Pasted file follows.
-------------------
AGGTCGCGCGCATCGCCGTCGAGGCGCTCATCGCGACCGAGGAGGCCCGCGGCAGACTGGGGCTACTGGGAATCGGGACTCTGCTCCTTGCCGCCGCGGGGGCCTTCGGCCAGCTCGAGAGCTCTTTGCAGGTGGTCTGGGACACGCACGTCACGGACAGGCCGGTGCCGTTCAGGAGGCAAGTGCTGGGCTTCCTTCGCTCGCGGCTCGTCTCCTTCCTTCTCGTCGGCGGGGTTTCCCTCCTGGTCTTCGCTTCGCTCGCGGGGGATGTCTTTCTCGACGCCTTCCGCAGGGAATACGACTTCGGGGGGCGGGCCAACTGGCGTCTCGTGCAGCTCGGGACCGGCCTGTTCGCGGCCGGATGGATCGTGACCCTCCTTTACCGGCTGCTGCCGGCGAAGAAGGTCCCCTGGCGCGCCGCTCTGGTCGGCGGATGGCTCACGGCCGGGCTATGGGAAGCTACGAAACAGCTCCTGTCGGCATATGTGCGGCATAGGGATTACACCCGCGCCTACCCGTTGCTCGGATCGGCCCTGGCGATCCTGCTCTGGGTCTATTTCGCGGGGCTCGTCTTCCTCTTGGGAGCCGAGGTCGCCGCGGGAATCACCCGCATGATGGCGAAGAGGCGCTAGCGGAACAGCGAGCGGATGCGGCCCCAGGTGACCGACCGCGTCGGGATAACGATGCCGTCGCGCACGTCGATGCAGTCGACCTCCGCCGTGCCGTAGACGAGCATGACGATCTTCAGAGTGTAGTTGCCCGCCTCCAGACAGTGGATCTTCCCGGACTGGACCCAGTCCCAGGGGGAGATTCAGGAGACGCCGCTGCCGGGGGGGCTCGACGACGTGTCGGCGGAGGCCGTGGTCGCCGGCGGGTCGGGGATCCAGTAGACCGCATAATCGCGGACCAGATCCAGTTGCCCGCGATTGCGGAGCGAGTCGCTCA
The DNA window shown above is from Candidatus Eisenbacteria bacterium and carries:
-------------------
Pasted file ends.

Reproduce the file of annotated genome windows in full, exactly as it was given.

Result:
AGGTCGCGCGCATCGCCGTCGAGGCGCTCATCGCGACCGAGGAGGCCCGCGGCAGACTGGGGCTACTGGGAATCGGGACTCTGCTCCTTGCCGCCGCGGGGGCCTTCGGCCAGCTCGAGAGCTCTTTGCAGGTGGTCTGGGACACGCACGTCACGGACAGGCCGGTGCCGTTCAGGAGGCAAGTGCTGGGCTTCCTTCGCTCGCGGCTCGTCTCCTTCCTTCTCGTCGGCGGGGTTTCCCTCCTGGTCTTCGCTTCGCTCGCGGGGGATGTCTTTCTCGACGCCTTCCGCAGGGAATACGACTTCGGGGGGCGGGCCAACTGGCGTCTCGTGCAGCTCGGGACCGGCCTGTTCGCGGCCGGATGGATCGTGACCCTCCTTTACCGGCTGCTGCCGGCGAAGAAGGTCCCCTGGCGCGCCGCTCTGGTCGGCGGATGGCTCACGGCCGGGCTATGGGAAGCTACGAAACAGCTCCTGTCGGCATATGTGCGGCATAGGGATTACACCCGCGCCTACCCGTTGCTCGGATCGGCCCTGGCGATCCTGCTCTGGGTCTATTTCGCGGGGCTCGTCTTCCTCTTGGGAGCCGAGGTCGCCGCGGGAATCACCCGCATGATGGCGAAGAGGCGCTAGCGGAACAGCGAGCGGATGCGGCCCCAGGTGACCGACCGCGTCGGGATAACGATGCCGTCGCGCACGTCGATGCAGTCGACCTCCGCCGTGCCGTAGACGAGCATGACGATCTTCAGAGTGTAGTTGCCCGCCTCCAGACAGTGGATCTTCCCGGACTGGACCCAGTCCCAGGGGGAGATTCAGGAGACGCCGCTGCCGGGGGGGCTCGACGACGTGTCGGCGGAGGCCGTGGTCGCCGGCGGGTCGGGGATCCAGTAGACCGCATAATCGCGGACCAGATCCAGTTGCCCGCGATTGCGGAGCGAGTCGCTCA
The DNA window shown above is from Candidatus Eisenbacteria bacterium and carries: